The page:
Land use change
We risk turning nature into a destination.
What’s going on?
Development or modification of land for accommodation; tourism infrastructure and the seven deadly commodities used by tourists and the industry, can threaten biodiversity in tourist destinations.
We sometimes convert natural areas into destinations for tourists and modify many of these (for example overly groomed gardens and beaches, mangroves or trees removed, introduction of non-native trees), to make them meet their perceptions of what looks attractive, trapping or pushing out wildlife.
We build along coastlines and replace natural habitats with hotels and resorts or modify land, so it meets perceptions of what looks attractive.
Loss of habitat and roadkill create isolated wildlife populations in areas that are often encircled by development including hotels, because of little or no regulation.
The rapid and unplanned building of infrastructure can lead to deforestation, drainage of wetlands, and the destruction of natural ecosystems.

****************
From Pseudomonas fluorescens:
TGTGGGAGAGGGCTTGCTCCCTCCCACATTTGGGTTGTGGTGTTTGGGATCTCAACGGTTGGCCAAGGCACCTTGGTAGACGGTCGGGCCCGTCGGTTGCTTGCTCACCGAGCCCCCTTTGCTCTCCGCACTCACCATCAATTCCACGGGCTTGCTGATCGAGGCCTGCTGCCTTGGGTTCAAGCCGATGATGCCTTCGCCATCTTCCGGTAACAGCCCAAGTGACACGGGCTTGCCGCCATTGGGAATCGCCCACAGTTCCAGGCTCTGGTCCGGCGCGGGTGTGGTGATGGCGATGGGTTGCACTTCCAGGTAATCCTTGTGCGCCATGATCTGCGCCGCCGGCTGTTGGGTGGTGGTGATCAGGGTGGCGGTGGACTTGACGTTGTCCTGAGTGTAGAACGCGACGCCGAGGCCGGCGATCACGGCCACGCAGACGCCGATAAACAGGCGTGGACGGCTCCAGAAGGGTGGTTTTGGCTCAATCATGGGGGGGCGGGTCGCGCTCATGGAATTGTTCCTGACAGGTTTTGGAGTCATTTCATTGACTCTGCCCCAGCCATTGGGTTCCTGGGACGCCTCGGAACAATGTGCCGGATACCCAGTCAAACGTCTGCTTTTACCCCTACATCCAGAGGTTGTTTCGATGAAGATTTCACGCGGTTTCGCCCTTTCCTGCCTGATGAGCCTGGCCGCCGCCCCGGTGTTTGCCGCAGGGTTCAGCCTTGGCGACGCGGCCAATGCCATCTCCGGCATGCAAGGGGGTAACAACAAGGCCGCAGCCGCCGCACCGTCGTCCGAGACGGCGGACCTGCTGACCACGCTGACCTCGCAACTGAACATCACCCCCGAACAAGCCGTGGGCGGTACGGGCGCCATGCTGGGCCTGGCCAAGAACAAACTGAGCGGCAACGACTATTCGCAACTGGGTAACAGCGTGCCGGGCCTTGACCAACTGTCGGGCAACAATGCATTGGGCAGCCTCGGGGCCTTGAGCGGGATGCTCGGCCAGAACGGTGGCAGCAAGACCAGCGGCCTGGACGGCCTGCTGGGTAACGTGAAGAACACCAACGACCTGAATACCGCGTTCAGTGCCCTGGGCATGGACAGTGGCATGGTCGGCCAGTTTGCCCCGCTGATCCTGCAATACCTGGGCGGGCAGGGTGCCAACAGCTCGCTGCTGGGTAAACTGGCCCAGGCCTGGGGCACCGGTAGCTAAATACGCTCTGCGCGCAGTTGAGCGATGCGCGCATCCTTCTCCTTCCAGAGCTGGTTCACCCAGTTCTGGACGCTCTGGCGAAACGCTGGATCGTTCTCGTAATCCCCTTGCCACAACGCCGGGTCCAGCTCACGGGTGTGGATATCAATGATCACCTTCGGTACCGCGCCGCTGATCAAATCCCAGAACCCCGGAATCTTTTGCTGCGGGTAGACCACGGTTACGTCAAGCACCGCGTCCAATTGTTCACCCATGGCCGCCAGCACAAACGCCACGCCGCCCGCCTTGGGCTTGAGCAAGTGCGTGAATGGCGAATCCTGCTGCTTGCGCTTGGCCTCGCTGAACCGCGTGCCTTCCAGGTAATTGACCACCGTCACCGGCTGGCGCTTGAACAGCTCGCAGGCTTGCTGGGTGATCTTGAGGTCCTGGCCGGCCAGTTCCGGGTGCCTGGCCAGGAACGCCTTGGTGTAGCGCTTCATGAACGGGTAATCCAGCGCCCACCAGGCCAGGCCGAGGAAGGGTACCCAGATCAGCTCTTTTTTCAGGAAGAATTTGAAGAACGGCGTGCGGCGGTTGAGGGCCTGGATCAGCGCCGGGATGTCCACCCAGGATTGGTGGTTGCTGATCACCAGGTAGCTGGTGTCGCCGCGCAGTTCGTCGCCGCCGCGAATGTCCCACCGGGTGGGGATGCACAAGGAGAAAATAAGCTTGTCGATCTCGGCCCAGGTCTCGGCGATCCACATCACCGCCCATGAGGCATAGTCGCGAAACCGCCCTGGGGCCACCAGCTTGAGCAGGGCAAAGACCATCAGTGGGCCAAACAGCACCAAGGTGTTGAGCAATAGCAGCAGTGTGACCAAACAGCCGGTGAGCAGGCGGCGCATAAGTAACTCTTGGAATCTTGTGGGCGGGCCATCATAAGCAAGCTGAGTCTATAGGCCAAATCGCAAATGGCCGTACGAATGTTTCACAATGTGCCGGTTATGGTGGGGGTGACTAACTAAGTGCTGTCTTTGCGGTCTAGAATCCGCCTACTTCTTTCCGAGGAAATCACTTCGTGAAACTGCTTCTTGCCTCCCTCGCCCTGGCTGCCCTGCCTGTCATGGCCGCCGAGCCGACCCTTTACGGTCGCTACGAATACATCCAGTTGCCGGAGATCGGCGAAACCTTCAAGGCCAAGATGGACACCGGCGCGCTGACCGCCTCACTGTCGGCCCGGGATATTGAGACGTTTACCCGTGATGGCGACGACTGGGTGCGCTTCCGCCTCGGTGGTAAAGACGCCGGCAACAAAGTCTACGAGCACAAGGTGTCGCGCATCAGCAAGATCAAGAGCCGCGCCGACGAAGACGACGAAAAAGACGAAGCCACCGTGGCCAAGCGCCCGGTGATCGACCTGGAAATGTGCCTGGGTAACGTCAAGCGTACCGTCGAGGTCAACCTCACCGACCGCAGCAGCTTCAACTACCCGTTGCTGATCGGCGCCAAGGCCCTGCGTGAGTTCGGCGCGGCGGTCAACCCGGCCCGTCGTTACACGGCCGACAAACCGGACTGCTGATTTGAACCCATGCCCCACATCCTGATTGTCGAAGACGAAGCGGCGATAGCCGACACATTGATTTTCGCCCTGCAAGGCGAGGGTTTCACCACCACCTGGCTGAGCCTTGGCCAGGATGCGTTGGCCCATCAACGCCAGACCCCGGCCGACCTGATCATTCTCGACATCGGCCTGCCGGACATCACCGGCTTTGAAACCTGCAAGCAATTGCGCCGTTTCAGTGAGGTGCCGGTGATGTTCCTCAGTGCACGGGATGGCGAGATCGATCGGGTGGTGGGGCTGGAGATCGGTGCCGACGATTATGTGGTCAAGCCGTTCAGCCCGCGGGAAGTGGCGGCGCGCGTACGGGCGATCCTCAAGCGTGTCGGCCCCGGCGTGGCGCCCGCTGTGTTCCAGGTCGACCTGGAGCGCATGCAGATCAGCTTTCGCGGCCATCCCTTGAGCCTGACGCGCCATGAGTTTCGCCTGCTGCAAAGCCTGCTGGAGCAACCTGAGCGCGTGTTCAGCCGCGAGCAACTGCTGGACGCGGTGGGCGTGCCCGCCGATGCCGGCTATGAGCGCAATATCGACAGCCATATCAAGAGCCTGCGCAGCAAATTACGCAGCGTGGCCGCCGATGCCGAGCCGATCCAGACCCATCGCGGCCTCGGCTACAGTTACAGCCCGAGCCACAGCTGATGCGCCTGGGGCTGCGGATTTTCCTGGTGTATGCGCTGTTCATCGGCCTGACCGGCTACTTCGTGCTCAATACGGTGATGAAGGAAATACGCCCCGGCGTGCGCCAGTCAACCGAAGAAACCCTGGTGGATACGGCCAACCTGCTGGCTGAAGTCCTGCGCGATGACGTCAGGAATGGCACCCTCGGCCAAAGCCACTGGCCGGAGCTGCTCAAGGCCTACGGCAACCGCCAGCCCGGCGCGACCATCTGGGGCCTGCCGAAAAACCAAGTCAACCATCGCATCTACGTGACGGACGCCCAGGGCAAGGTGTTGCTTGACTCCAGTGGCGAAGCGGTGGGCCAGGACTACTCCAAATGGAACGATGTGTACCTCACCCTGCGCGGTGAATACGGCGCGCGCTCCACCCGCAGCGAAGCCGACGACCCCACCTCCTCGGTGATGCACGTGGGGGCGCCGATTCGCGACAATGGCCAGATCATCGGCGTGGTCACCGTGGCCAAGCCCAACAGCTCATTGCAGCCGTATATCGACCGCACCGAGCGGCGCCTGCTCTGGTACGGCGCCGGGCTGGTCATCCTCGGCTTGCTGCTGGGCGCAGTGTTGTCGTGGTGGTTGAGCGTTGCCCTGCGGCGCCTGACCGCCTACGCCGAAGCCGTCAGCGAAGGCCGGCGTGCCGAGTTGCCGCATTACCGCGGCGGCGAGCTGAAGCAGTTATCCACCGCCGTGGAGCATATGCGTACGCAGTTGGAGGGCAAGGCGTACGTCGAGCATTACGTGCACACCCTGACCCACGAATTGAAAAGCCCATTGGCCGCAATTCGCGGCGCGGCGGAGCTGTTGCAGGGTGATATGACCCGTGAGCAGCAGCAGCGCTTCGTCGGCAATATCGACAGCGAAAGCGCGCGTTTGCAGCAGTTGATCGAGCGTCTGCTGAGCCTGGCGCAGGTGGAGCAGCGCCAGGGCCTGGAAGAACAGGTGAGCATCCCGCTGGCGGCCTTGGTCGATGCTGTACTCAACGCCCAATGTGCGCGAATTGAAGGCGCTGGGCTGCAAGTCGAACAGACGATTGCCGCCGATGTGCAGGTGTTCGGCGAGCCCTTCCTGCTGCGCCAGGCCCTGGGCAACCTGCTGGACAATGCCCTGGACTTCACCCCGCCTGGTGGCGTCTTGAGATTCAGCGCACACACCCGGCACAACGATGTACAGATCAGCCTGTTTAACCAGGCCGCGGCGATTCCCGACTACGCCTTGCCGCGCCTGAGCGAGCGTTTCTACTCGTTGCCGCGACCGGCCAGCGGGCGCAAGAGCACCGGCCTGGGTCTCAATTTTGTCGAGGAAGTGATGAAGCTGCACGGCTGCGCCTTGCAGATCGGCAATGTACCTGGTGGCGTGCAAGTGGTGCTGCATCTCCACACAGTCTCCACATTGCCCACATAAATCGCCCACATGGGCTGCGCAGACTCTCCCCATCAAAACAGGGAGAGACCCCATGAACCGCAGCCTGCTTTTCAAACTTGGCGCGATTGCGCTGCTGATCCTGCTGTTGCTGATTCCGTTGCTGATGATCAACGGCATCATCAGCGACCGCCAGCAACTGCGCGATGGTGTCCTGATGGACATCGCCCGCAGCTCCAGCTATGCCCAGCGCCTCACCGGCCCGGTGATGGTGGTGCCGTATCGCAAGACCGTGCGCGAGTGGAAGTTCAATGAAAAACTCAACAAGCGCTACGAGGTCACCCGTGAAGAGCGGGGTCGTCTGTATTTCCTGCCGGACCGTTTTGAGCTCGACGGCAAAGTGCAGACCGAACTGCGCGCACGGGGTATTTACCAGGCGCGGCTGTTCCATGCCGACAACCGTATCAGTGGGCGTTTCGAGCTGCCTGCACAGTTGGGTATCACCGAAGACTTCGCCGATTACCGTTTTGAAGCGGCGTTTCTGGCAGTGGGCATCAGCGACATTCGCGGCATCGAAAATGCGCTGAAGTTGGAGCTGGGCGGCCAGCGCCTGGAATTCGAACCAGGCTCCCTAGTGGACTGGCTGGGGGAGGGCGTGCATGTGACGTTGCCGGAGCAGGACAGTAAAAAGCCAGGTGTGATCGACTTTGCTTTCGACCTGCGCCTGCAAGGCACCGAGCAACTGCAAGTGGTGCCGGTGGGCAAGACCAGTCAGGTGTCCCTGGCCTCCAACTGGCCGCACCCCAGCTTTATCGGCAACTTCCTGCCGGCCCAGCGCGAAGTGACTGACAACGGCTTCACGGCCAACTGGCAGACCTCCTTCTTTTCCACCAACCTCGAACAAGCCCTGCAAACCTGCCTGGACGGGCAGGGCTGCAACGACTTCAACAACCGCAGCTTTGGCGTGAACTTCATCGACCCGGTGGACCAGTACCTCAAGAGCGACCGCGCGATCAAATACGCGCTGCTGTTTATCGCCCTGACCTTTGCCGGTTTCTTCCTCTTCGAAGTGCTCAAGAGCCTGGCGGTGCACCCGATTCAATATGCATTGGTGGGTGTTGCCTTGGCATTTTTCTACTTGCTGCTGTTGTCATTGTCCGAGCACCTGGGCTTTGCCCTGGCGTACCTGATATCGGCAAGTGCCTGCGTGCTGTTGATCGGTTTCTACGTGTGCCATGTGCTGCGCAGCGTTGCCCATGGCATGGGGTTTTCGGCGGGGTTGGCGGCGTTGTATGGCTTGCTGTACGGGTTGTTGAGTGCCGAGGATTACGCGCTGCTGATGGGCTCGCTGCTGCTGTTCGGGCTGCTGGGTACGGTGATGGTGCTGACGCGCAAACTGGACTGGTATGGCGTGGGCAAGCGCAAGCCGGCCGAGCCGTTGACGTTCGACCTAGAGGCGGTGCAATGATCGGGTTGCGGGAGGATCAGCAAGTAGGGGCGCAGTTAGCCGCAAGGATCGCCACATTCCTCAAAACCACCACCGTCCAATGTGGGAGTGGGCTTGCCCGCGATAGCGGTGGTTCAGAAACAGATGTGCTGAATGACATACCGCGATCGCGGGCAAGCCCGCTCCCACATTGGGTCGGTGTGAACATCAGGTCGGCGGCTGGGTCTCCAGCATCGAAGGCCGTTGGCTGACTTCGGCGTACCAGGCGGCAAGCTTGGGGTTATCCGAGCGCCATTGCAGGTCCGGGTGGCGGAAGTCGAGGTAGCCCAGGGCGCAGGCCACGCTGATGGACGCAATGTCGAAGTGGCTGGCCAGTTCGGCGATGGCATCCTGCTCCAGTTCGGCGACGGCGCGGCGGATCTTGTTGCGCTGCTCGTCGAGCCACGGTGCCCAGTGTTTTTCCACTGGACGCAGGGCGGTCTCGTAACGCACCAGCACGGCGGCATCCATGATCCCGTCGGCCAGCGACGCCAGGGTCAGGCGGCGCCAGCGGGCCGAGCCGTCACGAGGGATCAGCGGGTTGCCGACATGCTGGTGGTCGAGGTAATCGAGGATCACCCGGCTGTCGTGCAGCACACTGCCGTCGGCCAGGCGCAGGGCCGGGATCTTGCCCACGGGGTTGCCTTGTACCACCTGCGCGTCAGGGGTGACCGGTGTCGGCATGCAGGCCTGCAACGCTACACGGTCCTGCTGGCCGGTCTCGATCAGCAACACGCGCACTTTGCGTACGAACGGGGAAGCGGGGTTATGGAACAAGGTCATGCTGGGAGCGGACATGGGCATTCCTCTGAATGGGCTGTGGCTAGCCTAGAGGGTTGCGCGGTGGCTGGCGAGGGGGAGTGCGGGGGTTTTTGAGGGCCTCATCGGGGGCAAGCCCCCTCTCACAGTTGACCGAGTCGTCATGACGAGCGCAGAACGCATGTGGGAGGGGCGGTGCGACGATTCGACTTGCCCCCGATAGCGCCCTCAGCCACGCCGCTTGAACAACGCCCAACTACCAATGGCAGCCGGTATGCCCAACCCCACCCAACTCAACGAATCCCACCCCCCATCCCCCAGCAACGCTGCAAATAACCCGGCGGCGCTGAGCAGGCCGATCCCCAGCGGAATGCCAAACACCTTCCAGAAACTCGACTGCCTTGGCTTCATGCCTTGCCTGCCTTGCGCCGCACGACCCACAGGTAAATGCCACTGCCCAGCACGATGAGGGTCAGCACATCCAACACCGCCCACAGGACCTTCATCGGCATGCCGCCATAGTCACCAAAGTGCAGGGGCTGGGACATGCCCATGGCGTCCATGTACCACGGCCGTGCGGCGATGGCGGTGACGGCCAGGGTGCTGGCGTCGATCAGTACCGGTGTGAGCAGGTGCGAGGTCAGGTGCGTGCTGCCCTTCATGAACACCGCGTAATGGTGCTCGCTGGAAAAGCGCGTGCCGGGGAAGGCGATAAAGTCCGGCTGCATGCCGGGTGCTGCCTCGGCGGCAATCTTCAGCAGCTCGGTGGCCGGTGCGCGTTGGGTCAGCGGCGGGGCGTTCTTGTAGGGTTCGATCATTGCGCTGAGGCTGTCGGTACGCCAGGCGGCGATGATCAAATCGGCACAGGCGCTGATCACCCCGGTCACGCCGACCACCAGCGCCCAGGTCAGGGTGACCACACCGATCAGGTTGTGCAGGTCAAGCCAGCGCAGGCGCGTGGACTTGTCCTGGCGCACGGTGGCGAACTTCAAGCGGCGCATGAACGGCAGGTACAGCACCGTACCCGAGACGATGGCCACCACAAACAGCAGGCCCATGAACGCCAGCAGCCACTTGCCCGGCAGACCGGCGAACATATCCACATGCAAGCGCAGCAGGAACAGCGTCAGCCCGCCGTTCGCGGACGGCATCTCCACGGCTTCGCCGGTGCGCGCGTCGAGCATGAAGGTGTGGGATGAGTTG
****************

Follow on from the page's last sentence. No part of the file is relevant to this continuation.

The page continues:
Manicured golf courses and roads can replace natural habitats, causing crowding of species which disrupts breeding and feeding.
Reliance on seven commodities including intensively produced beef, leather, cocoa, palm oil, pulp and paper, rubber, soy, and timber can fuel the destruction of natural habitats around the world. When sustainably sourced and certified, this destruction can be mitigated.
- Coastal margins (habitats where the land meets the sea) are rich in biodiversity but have declined by about 10% across the UK because of development. 
Get nature positive
We need business, in every area of tourism, to understand the impact of land use change and how it affects biodiversity in nature, both locally and globally.
Explore the actions your business can take to get nature positive.